“In order to effect the necessary savings of gold and United States dollars, it is necessary to limit, among other imports from the United States, some items specified in Schedule I of the 1938 Trade Agreement between the United States and Canada. The Government of Canada express the hope that the Government of the United States will not in the circumstances, consider it necessary to invoke the pertinent provisions of the Trade Agreement of 1938 during the brief interval before the provisional coming into force on January 1st next, of the General Agreement on Tariffs and Trade which will replace the provisions of the earlier agreement.
“Washington, November 14, 1947.”[Page 133]
“The Government of the United States of America refers to the aide-mémoire of the Government of Canada, dated November 14, 1947, concerning the problems confronting Canada because of the serious decline in its gold and United States dollar reserves, and concerning the limitation on imports from the United States which the Government of Canada therefore considers necessary.
“The Government of the United States takes note of the information presented by the representatives of the Government of Canada in support of its contention that temporary controls on imports are necessary in view of the current situation respecting Canada’s gold and United States dollar reserves. It appreciates the repercussions on Canada’s exchange position resulting from the economic and financial difficulties which various European Nations are now experiencing as a result of the war. It is aware of the extent to which Canada has been participating in European reconstruction and of the fact that this effort has contributed to Canada’s present foreign exchange reserve position.
“Acknowledgment is made of the statement by the Government of Canada of its intention to administer its controls in a manner consistent with the General Agreement on Tariffs and Trade which was recently concluded at Geneva.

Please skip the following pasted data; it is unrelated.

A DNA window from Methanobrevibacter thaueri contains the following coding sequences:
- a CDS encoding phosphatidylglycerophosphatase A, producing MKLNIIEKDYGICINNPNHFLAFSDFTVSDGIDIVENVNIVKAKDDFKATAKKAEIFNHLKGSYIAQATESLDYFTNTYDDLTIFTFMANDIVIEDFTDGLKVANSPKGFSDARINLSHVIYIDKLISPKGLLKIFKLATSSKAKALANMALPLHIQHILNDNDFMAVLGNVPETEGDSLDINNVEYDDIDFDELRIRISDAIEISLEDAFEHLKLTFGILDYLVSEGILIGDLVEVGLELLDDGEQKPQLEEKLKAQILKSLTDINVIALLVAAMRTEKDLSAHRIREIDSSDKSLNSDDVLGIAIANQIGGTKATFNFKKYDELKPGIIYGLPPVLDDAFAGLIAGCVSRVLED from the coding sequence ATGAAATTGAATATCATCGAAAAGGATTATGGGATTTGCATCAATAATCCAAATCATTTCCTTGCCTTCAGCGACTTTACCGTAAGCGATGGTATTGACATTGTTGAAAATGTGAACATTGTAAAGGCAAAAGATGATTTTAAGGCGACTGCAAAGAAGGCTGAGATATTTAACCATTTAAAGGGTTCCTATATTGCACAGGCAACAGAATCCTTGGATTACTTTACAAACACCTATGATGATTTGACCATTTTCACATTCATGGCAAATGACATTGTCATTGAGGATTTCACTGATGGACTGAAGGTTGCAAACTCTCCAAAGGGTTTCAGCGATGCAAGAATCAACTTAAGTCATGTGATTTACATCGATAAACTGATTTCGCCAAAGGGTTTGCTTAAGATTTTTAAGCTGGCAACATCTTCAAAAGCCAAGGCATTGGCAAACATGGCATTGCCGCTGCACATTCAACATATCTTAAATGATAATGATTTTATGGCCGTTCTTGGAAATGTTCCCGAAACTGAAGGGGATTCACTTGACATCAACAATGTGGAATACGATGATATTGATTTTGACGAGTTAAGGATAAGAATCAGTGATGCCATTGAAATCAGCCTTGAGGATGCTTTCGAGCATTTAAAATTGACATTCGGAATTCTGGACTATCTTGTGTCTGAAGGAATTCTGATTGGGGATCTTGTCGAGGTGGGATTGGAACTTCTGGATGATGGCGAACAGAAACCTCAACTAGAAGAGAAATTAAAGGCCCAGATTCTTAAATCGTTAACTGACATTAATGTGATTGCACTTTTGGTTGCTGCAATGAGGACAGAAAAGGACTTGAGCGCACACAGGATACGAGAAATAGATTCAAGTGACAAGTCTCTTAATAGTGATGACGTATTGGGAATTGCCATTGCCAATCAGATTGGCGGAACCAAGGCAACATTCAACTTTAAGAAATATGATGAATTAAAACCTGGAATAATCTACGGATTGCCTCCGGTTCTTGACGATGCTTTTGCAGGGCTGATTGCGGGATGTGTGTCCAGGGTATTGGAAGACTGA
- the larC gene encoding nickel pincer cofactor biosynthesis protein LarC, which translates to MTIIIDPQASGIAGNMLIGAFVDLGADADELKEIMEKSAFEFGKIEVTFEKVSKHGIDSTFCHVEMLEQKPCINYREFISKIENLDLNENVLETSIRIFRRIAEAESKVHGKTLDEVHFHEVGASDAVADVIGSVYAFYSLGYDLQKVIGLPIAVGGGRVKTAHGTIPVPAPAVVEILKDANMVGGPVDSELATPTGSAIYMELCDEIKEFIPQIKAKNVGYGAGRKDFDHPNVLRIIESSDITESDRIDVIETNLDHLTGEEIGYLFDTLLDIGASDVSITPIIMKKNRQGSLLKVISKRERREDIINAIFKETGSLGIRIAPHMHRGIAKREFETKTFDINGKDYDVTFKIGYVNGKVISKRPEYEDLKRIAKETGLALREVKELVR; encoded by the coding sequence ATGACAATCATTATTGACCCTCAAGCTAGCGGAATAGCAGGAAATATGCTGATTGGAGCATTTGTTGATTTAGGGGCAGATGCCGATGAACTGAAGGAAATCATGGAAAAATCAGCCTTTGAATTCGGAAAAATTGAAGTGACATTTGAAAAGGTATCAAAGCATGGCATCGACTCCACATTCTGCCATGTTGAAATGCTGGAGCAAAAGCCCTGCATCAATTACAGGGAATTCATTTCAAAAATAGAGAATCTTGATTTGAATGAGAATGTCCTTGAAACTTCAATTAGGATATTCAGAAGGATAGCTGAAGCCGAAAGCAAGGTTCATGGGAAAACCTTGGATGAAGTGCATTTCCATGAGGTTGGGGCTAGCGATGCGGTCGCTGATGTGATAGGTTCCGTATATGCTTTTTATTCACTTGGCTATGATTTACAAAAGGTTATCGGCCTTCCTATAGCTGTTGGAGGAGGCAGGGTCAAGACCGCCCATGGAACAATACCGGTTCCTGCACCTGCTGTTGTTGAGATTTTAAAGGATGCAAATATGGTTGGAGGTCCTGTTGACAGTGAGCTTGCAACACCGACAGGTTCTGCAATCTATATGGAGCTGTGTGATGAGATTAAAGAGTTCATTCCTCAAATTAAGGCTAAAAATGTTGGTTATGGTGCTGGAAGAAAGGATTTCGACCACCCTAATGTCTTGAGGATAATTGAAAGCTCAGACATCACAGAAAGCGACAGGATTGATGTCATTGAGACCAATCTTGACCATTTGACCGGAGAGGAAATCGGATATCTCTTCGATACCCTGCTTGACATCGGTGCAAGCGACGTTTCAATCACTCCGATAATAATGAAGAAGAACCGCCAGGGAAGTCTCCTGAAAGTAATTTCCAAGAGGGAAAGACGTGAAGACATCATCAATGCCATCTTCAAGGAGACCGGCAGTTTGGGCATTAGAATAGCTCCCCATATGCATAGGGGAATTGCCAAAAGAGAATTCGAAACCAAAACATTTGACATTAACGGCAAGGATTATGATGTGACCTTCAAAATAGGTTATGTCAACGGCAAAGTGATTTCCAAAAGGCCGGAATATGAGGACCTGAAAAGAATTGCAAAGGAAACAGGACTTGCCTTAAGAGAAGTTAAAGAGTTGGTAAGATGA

“The Government of the United States takes note also of the statement of the Government of Canada with respect to the duration and the administration of the controls. In view of the prolonged efforts our two countries have made to promote world trade and world recovery, the Government of the United States attaches the highest importance to this indication of the Canadian Government’s intention. Having in mind, also, that the conditions of the controls contain elements which might become unduly prejudicial to the position of individual commodities, it is particularly concerned that an opportunity be given for discussion of the detailed effects where, in its opinion, the circumstances are sufficiently grave. In the circumstances the Government of the United States agrees for the duration of the present arrangement not to invoke the provisions of Articles II, III and X of the Trade Agreement of 1938 between the United States of America and Canada in respect of the measures to be taken by the Government of Canada as set forth in its aide-mémoire.
“It is recognized that the Trade Agreement between the United States of America and Canada remains in full force and effect during the present arrangement, save for those temporary modifications in its operation provided for in this exchange of aides-mémoire.
“Washington, November 15, 1947.”